Kidney transplantation in obese patients

Christine Ribic

Dr Christine Ribic is an associate professor in the Division of Nephrology at McMaster University.

Is kidney transplantation contraindicated in obese patients?

Christine Ribic, MD, MSc: The short answer to that is, “It is complicated and it is not contraindicated,” but there are several factors to consider. We know that in general patients that have a body mass index (BMI) greater than 35, and even in some cases actually BMIs just slightly above 30, are at an increased risk of complications post transplantation. These complications include wound dehiscence, infection of the wound itself, and even perhaps increased risks of rejection.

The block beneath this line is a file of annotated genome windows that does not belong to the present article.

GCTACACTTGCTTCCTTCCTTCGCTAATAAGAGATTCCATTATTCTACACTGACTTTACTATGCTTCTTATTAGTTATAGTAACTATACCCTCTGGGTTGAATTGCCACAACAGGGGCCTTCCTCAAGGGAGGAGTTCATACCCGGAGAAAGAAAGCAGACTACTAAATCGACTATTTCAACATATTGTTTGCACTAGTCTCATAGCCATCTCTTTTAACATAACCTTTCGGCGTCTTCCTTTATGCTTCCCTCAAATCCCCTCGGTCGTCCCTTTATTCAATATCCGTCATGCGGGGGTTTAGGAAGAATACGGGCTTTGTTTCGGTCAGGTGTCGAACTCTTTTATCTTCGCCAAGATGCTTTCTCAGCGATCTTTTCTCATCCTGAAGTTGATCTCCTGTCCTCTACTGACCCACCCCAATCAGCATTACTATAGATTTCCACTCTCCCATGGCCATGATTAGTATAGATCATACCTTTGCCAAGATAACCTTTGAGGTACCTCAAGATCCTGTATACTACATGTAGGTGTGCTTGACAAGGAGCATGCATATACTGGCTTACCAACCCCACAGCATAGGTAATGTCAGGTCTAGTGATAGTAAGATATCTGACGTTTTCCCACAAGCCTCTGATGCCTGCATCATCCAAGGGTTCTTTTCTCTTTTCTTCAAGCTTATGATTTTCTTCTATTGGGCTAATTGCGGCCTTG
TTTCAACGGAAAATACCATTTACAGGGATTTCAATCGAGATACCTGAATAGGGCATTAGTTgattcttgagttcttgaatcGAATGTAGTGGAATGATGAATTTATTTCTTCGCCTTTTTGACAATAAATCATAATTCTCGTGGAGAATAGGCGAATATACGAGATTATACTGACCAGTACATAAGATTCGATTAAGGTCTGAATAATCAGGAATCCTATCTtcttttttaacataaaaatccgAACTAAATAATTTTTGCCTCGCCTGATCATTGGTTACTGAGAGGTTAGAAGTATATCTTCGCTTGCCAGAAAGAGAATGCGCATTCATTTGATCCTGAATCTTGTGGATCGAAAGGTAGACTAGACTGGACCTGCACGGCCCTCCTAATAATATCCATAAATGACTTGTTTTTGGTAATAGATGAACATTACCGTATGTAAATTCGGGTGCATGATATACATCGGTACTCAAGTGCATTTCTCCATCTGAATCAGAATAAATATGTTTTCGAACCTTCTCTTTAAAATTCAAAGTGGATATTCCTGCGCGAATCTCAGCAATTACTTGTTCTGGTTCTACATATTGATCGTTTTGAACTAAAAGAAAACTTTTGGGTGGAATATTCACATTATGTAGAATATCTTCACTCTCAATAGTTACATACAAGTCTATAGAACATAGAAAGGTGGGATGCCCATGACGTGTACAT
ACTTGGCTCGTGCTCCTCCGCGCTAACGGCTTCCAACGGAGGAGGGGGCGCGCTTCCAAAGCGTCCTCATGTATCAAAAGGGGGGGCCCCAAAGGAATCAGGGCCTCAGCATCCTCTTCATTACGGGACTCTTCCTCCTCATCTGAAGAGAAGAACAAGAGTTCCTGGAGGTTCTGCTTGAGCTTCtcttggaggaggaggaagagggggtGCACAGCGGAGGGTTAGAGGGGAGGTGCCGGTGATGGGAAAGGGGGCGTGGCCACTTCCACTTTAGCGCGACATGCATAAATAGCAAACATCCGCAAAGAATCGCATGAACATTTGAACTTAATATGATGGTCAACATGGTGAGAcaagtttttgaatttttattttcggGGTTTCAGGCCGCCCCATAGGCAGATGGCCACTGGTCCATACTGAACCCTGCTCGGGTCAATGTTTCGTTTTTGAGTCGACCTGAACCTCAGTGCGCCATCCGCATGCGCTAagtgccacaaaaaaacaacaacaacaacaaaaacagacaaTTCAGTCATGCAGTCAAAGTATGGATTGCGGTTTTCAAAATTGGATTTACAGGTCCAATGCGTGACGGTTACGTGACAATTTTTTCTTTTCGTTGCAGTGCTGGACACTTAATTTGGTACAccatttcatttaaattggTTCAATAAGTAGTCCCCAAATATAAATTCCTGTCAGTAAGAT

Oftentimes programs will internally set a BMI at which they will start thinking about increased risks for those recipients and typically will look at BMIs of 35. However, even in patients who have lower BMIs or have a BMI of 35 we also need to look at body morphology. Patients that have a lot of central adiposity may be at a particularly increased risk of complications compared with those that may carry weight in different areas on their body.

So it is not a contraindication. If we do have concerns, many recipients may undergo a weight loss or even medical bariatric programs—or even in some cases surgical bariatric programs and surgery—to lose weight and then become eligible for kidney transplantation.

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